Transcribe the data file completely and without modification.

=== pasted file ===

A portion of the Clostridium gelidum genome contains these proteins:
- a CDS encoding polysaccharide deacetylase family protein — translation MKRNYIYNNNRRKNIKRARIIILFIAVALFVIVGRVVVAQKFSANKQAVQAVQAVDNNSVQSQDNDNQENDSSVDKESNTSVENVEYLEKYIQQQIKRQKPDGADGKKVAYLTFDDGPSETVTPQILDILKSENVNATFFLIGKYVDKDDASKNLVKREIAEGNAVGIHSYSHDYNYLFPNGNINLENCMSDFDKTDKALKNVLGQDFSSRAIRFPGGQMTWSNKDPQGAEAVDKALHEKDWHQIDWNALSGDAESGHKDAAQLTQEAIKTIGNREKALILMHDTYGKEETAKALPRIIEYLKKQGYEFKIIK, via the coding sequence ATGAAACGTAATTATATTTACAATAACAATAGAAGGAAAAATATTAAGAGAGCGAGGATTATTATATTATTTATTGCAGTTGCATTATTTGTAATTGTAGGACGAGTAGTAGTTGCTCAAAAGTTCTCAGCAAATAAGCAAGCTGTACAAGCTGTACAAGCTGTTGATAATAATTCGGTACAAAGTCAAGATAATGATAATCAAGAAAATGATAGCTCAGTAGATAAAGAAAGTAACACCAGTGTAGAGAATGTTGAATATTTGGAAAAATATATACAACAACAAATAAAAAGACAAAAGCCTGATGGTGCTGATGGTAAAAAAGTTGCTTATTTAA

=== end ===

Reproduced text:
A portion of the Clostridium gelidum genome contains these proteins:
- a CDS encoding polysaccharide deacetylase family protein — translation MKRNYIYNNNRRKNIKRARIIILFIAVALFVIVGRVVVAQKFSANKQAVQAVQAVDNNSVQSQDNDNQENDSSVDKESNTSVENVEYLEKYIQQQIKRQKPDGADGKKVAYLTFDDGPSETVTPQILDILKSENVNATFFLIGKYVDKDDASKNLVKREIAEGNAVGIHSYSHDYNYLFPNGNINLENCMSDFDKTDKALKNVLGQDFSSRAIRFPGGQMTWSNKDPQGAEAVDKALHEKDWHQIDWNALSGDAESGHKDAAQLTQEAIKTIGNREKALILMHDTYGKEETAKALPRIIEYLKKQGYEFKIIK, via the coding sequence ATGAAACGTAATTATATTTACAATAACAATAGAAGGAAAAATATTAAGAGAGCGAGGATTATTATATTATTTATTGCAGTTGCATTATTTGTAATTGTAGGACGAGTAGTAGTTGCTCAAAAGTTCTCAGCAAATAAGCAAGCTGTACAAGCTGTACAAGCTGTTGATAATAATTCGGTACAAAGTCAAGATAATGATAATCAAGAAAATGATAGCTCAGTAGATAAAGAAAGTAACACCAGTGTAGAGAATGTTGAATATTTGGAAAAATATATACAACAACAAATAAAAAGACAAAAGCCTGATGGTGCTGATGGTAAAAAAGTTGCTTATTTAA